Recently, I went to Uganda to meet Irene, a girl who I had been keeping in touch with over the years.  Her family lives in a rural area, a four to five hour drive from Entebbe.

I flew into Entebbe but had to get to Kampala to meet the people who would be driving me to see Irene and her family.  Joe and his friend drove me to Kampala. On the way to Kampala, our car was pulled over by the police. (The police in Uganda carry their rifles strapped over their shoulders which felt slightly intimidating to me.) The police were looking for a way to fine us, perhaps for a missing light on the car or for overdue registration. The driver and Joe left the car and spoke to the police in a small brick holding area as I waited in the car.  Being on a semi-deserted side road, I had no idea what was going on.  It seemed like an hour had passed by as I waited, but I'm sure it was probably more like 20 minutes.  I am still not exactly sure what happened and why we were pulled over, but I was relieved we were let go. 

After driving hours from Kampala, we reached the bottom of a mountain without paved roads.  We had to drive for another hour to reach Irene’s home.   As we drove up the bumpy mountain road, I watched children and adults walk up and down the hillside to collect drinking water.  Once they collected the water, they had to carry their heavy jugs all the way back home.  I wondered how the children could find time to walk miles up and down mountainous roads to get to school when they were so busy collecting water.  

I do not suggest traveling to Uganda right now as it is politically unstable and the people are recovering from a long and harsh drought.  People are starving and dying from lack of food.  Those in power are receiving most of the aid.  I am concerned for people like Irene and her neighbors who are outside the city and so far from receiving assistance.  There are children in these rural areas trying to survive on their own without having parents.  Many of these children have lost their parents to AIDS.  

There is so much help and assistance that is needed.  Please open your heart to the rest of the world.  Whether it is Uganda or another part of the world, please remember that we are all part of one big human family.  


The smiles on the faces of Ugandan children are heartwarming.  Their smiles are reminders of how there is hope and love in circumstances beyond our imagination…Here is a video of something we share universally as humans…a love of sports!  Notice the Ugandan boy handling the soccer ball with bare feet!!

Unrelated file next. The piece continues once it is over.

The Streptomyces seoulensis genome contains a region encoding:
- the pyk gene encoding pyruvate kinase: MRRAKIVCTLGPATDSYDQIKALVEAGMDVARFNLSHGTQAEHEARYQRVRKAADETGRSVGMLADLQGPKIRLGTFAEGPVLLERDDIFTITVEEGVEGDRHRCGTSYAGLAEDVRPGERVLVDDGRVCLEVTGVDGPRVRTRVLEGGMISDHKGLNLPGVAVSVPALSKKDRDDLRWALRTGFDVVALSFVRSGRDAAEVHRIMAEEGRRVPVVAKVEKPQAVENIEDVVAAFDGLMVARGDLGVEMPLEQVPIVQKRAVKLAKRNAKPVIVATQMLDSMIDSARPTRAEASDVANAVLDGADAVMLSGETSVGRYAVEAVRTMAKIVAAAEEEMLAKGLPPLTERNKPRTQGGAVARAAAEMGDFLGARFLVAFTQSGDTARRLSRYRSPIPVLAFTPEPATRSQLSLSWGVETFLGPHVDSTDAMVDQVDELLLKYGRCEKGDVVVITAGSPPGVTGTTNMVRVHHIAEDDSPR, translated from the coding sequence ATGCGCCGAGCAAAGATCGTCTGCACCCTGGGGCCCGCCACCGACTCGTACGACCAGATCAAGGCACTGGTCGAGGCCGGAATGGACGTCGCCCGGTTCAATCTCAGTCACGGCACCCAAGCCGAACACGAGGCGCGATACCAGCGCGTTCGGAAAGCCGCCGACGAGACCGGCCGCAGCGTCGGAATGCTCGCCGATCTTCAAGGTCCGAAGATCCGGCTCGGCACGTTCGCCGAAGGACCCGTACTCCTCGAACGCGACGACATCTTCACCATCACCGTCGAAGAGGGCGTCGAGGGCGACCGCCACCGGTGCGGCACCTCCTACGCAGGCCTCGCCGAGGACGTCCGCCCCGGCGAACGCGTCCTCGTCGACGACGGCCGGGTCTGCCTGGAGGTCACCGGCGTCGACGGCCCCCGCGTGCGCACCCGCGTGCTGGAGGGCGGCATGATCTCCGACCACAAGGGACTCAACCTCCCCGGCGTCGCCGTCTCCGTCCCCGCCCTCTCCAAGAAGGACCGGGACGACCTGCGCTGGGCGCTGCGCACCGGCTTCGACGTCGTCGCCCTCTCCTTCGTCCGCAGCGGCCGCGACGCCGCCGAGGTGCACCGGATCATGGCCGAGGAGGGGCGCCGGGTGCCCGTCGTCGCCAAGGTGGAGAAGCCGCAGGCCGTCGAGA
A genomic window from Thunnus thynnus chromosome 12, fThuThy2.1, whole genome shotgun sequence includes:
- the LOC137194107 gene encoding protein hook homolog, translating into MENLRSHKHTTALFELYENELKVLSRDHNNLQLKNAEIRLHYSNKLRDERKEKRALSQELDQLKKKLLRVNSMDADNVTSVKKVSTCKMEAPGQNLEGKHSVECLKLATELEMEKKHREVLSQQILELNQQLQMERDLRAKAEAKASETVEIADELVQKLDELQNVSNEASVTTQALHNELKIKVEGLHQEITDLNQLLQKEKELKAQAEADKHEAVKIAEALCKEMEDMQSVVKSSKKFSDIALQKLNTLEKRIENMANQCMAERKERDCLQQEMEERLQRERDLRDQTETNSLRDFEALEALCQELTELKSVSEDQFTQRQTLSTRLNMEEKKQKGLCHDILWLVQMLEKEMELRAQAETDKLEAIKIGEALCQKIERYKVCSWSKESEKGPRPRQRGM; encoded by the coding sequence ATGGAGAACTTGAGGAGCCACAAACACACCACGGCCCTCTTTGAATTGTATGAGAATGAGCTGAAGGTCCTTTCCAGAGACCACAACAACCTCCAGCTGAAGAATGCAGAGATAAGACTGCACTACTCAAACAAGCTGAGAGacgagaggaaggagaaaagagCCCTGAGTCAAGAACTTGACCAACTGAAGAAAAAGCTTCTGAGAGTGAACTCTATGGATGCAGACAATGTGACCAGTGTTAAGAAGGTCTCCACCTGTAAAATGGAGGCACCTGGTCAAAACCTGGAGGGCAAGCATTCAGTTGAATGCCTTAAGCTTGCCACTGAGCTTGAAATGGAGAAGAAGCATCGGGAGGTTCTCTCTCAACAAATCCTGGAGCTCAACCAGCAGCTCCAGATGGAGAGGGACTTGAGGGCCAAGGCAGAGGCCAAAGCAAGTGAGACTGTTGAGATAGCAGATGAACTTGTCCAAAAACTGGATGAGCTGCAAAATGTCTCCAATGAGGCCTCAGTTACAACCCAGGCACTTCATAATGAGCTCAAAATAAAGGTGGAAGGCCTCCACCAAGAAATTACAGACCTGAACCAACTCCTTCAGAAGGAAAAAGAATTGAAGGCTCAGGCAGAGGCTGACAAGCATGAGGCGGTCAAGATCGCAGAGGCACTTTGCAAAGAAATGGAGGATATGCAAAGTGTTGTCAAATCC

This past summer, I was at Coney Island with my kids.  After riding various roller coasters, my kids spent their remaining time playing skee ball, a game where you roll a ball up a ramp and into open holes on a board to earn points.  There was an older teenager with a physical disability playing next to them. He would throw the round wooden ball down the ramp and it would hit the gate in front of the board and come rolling back to him.  Sometimes the ball would bounce down the ramp and land in the next lane.  If he was lucky, he would get it past the gate and into the gutter.  My kids and their cousins played beside him.  Having played this game before, they were able to roll their ball smoothly down the ramp and into the holes earning 1,000, 2,000, 4,000, 5,000 or even at times 10,000 points.  As their tickets came out of the machine, I watched the young man struggling with the wooden balls but not giving up.  Seeing my kids get the ball into the holes made him want to try again.  He continued to try and I gently told him about rolling the ball easily up the ramp, not wanting to impose too much but also wanting him to get a little assistance.  He continued to roll his balls clumsily up the ramp.  Often it went into the gutter but at times he made it into the 1,000 or 2,000 point hole.  “Hurray!”  I cheered as he rolled his ball up that ramp, earning some points.  He didn’t get any tickets but this didn’t stop him.  He continued swiping his game credit card in the skee ball machine and another set of balls would roll down for him to play again.  Meanwhile, my kids and their cousins picked out their small stuffed prizes and I kept thinking about that young man.  He hadn’t earned any tickets yet but continued to try even as we were leaving.  As we walked away my daughter whispered quietly to me,  “Did you see? That guy is improving.”  I smiled at her recognition of his improvement and felt happy that she could notice the positive that occurred as he continued to try.  I found that young man to be an inspiration.  He pulled my heartstrings and I was rooting for him.  I thought of him as we walked away and sent a blessing of love and light to be with him on his journey.

As I sit here thinking about how to describe my work as a therapist, I thought of this inspiring young gentleman.  We as humans, all have strengths and weaknesses. Some we were born with, some we have developed along the way.  There is no shame in having weaknesses.  This young man reminded me of that.  It doesn’t stop us from playing the “game.”  We can each continue playing the game and keep trying to get better or decide to give up.  This young man kept playing.  His desire to not give up became the best part of my day.  It is difficult to describe what I do as a psychotherapist because each individual is so different.  I try to see beyond a person’s current situation and root them on to keep playing the game, rooting for them and giving them gentle assistance along the way.  I know on some level they are gaining something of value from their own personal challenges.  I am inspired by their courage, tenacity, and beauty of their soul.  On some level, I know that whatever they are going through is causing them to learn and grow.  As a psychotherapist, I try to uncover with my client what the learning might be and together discover what would be of most assistance for their current life circumstance.